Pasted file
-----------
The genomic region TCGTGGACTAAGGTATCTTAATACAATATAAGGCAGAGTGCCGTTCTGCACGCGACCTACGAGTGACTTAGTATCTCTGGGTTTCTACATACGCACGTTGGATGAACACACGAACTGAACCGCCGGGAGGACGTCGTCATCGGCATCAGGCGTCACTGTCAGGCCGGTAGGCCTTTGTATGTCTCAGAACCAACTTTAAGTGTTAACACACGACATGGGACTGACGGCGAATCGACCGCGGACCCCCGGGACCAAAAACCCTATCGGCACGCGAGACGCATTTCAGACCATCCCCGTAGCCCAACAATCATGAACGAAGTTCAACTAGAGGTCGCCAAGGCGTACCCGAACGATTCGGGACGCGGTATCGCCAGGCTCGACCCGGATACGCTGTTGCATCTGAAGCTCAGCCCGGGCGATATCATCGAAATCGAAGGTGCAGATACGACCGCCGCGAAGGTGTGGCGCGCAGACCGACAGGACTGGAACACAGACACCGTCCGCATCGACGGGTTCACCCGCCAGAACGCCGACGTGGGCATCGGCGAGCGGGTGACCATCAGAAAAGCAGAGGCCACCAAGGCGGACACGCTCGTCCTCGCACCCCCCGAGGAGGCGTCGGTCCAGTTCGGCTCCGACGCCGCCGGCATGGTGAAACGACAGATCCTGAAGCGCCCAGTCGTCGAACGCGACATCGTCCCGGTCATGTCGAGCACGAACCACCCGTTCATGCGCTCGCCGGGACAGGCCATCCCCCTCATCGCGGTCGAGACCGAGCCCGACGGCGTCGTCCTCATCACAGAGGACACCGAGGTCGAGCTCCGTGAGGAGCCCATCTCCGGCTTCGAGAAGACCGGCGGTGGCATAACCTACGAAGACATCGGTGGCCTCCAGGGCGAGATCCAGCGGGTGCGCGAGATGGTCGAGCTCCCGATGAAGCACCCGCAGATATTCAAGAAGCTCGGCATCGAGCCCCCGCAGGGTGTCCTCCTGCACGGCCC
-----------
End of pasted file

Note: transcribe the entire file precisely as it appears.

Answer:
The genomic region TCGTGGACTAAGGTATCTTAATACAATATAAGGCAGAGTGCCGTTCTGCACGCGACCTACGAGTGACTTAGTATCTCTGGGTTTCTACATACGCACGTTGGATGAACACACGAACTGAACCGCCGGGAGGACGTCGTCATCGGCATCAGGCGTCACTGTCAGGCCGGTAGGCCTTTGTATGTCTCAGAACCAACTTTAAGTGTTAACACACGACATGGGACTGACGGCGAATCGACCGCGGACCCCCGGGACCAAAAACCCTATCGGCACGCGAGACGCATTTCAGACCATCCCCGTAGCCCAACAATCATGAACGAAGTTCAACTAGAGGTCGCCAAGGCGTACCCGAACGATTCGGGACGCGGTATCGCCAGGCTCGACCCGGATACGCTGTTGCATCTGAAGCTCAGCCCGGGCGATATCATCGAAATCGAAGGTGCAGATACGACCGCCGCGAAGGTGTGGCGCGCAGACCGACAGGACTGGAACACAGACACCGTCCGCATCGACGGGTTCACCCGCCAGAACGCCGACGTGGGCATCGGCGAGCGGGTGACCATCAGAAAAGCAGAGGCCACCAAGGCGGACACGCTCGTCCTCGCACCCCCCGAGGAGGCGTCGGTCCAGTTCGGCTCCGACGCCGCCGGCATGGTGAAACGACAGATCCTGAAGCGCCCAGTCGTCGAACGCGACATCGTCCCGGTCATGTCGAGCACGAACCACCCGTTCATGCGCTCGCCGGGACAGGCCATCCCCCTCATCGCGGTCGAGACCGAGCCCGACGGCGTCGTCCTCATCACAGAGGACACCGAGGTCGAGCTCCGTGAGGAGCCCATCTCCGGCTTCGAGAAGACCGGCGGTGGCATAACCTACGAAGACATCGGTGGCCTCCAGGGCGAGATCCAGCGGGTGCGCGAGATGGTCGAGCTCCCGATGAAGCACCCGCAGATATTCAAGAAGCTCGGCATCGAGCCCCCGCAGGGTGTCCTCCTGCACGGCCC